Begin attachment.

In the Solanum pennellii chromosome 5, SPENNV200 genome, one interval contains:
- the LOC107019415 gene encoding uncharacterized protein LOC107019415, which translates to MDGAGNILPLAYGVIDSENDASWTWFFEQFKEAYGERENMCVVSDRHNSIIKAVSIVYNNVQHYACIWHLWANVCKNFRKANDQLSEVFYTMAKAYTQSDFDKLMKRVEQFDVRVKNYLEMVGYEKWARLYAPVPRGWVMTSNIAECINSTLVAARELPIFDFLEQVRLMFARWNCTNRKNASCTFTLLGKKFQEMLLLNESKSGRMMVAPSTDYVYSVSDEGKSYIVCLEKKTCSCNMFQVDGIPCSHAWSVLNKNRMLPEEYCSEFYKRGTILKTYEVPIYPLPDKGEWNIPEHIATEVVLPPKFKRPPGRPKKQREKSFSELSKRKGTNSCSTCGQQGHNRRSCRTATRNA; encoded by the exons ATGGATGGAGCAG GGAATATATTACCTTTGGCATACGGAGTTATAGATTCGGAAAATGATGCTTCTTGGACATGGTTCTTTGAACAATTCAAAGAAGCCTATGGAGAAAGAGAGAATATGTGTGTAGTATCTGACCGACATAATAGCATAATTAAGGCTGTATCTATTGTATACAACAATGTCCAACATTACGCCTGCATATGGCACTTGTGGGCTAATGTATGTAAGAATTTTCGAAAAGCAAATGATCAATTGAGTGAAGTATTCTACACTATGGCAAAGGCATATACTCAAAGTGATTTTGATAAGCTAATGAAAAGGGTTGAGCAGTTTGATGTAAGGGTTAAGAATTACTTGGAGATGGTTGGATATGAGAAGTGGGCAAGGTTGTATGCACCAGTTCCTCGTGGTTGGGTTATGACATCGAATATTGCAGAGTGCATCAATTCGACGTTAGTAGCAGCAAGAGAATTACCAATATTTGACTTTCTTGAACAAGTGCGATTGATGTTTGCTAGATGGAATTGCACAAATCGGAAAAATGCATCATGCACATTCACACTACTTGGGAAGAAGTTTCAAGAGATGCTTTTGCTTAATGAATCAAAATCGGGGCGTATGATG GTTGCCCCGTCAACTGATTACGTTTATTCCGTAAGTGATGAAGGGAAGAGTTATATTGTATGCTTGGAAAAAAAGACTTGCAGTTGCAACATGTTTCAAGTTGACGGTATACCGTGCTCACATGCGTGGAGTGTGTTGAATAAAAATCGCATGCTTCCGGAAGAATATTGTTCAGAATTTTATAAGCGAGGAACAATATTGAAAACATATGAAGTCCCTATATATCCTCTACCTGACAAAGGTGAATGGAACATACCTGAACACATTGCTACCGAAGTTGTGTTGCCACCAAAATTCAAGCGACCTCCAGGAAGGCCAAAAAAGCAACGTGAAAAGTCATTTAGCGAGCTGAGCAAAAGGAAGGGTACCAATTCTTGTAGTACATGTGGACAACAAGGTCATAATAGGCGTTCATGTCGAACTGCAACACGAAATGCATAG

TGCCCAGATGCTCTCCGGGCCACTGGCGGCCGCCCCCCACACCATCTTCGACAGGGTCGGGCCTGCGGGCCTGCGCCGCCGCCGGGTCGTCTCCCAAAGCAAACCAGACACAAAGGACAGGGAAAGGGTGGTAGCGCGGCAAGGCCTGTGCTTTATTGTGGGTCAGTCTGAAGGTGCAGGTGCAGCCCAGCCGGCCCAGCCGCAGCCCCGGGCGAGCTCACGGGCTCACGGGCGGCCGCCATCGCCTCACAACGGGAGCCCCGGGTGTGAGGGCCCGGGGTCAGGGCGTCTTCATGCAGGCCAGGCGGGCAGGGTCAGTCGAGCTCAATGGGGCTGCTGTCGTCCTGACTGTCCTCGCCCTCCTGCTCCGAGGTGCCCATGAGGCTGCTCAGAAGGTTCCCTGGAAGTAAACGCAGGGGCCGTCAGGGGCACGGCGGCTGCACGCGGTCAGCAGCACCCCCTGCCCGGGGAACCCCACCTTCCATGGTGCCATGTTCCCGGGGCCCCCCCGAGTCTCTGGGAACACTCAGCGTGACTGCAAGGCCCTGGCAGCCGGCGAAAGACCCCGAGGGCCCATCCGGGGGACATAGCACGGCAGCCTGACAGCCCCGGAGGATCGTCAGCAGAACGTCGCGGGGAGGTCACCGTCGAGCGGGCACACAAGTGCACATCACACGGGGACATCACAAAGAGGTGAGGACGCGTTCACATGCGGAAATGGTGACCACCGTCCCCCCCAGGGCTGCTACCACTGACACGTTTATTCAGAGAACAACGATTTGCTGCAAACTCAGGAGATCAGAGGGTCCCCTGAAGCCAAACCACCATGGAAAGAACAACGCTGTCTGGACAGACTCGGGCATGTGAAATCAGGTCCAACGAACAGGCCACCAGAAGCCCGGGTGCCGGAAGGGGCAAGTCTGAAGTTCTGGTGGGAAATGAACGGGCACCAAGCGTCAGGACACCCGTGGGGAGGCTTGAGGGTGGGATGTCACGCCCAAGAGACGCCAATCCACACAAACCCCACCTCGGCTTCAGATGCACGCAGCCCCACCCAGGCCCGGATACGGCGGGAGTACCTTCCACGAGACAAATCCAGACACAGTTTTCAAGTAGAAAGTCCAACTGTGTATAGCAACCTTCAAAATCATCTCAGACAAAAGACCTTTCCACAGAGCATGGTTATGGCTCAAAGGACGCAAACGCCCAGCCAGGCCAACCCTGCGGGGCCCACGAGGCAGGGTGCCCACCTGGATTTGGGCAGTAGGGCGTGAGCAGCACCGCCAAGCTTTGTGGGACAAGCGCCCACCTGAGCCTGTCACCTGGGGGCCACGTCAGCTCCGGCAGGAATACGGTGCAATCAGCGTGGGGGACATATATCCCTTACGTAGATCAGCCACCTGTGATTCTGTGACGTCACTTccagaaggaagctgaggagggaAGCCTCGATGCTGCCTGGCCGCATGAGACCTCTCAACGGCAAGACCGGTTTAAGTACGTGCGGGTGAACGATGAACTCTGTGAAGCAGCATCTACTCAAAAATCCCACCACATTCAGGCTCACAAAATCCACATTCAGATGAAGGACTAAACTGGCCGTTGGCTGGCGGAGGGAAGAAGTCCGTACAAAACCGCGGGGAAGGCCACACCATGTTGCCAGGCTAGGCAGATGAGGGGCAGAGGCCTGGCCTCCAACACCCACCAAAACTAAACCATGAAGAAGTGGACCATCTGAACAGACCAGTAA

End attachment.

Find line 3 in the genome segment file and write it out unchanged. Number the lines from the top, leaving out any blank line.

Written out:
TGCCCAGATGCTCTCCGGGCCACTGGCGGCCGCCCCCCACACCATCTTCGACAGGGTCGGGCCTGCGGGCCTGCGCCGCCGCCGGGTCGTCTCCCAAAGCAAACCAGACACAAAGGACAGGGAAAGGGTGGTAGCGCGGCAAGGCCTGTGCTTTATTGTGGGTCAGTCTGAAGGTGCAGGTGCAGCCCAGCCGGCCCAGCCGCAGCCCCGGGCGAGCTCACGGGCTCACGGGCGGCCGCCATCGCCTCACAACGGGAGCCCCGGGTGTGAGGGCCCGGGGTCAGGGCGTCTTCATGCAGGCCAGGCGGGCAGGGTCAGTCGAGCTCAATGGGGCTGCTGTCGTCCTGACTGTCCTCGCCCTCCTGCTCCGAGGTGCCCATGAGGCTGCTCAGAAGGTTCCCTGGAAGTAAACGCAGGGGCCGTCAGGGGCACGGCGGCTGCACGCGGTCAGCAGCACCCCCTGCCCGGGGAACCCCACCTTCCATGGTGCCATGTTCCCGGGGCCCCCCCGAGTCTCTGGGAACACTCAGCGTGACTGCAAGGCCCTGGCAGCCGGCGAAAGACCCCGAGGGCCCATCCGGGGGACATAGCACGGCAGCCTGACAGCCCCGGAGGATCGTCAGCAGAACGTCGCGGGGAGGTCACCGTCGAGCGGGCACACAAGTGCACATCACACGGGGACATCACAAAGAGGTGAGGACGCGTTCACATGCGGAAATGGTGACCACCGTCCCCCCCAGGGCTGCTACCACTGACACGTTTATTCAGAGAACAACGATTTGCTGCAAACTCAGGAGATCAGAGGGTCCCCTGAAGCCAAACCACCATGGAAAGAACAACGCTGTCTGGACAGACTCGGGCATGTGAAATCAGGTCCAACGAACAGGCCACCAGAAGCCCGGGTGCCGGAAGGGGCAAGTCTGAAGTTCTGGTGGGAAATGAACGGGCACCAAGCGTCAGGACACCCGTGGGGAGGCTTGAGGGTGGGATGTCACGCCCAAGAGACGCCAATCCACACAAACCCCACCTCGGCTTCAGATGCACGCAGCCCCACCCAGGCCCGGATACGGCGGGAGTACCTTCCACGAGACAAATCCAGACACAGTTTTCAAGTAGAAAGTCCAACTGTGTATAGCAACCTTCAAAATCATCTCAGACAAAAGACCTTTCCACAGAGCATGGTTATGGCTCAAAGGACGCAAACGCCCAGCCAGGCCAACCCTGCGGGGCCCACGAGGCAGGGTGCCCACCTGGATTTGGGCAGTAGGGCGTGAGCAGCACCGCCAAGCTTTGTGGGACAAGCGCCCACCTGAGCCTGTCACCTGGGGGCCACGTCAGCTCCGGCAGGAATACGGTGCAATCAGCGTGGGGGACATATATCCCTTACGTAGATCAGCCACCTGTGATTCTGTGACGTCACTTccagaaggaagctgaggagggaAGCCTCGATGCTGCCTGGCCGCATGAGACCTCTCAACGGCAAGACCGGTTTAAGTACGTGCGGGTGAACGATGAACTCTGTGAAGCAGCATCTACTCAAAAATCCCACCACATTCAGGCTCACAAAATCCACATTCAGATGAAGGACTAAACTGGCCGTTGGCTGGCGGAGGGAAGAAGTCCGTACAAAACCGCGGGGAAGGCCACACCATGTTGCCAGGCTAGGCAGATGAGGGGCAGAGGCCTGGCCTCCAACACCCACCAAAACTAAACCATGAAGAAGTGGACCATCTGAACAGACCAGTAA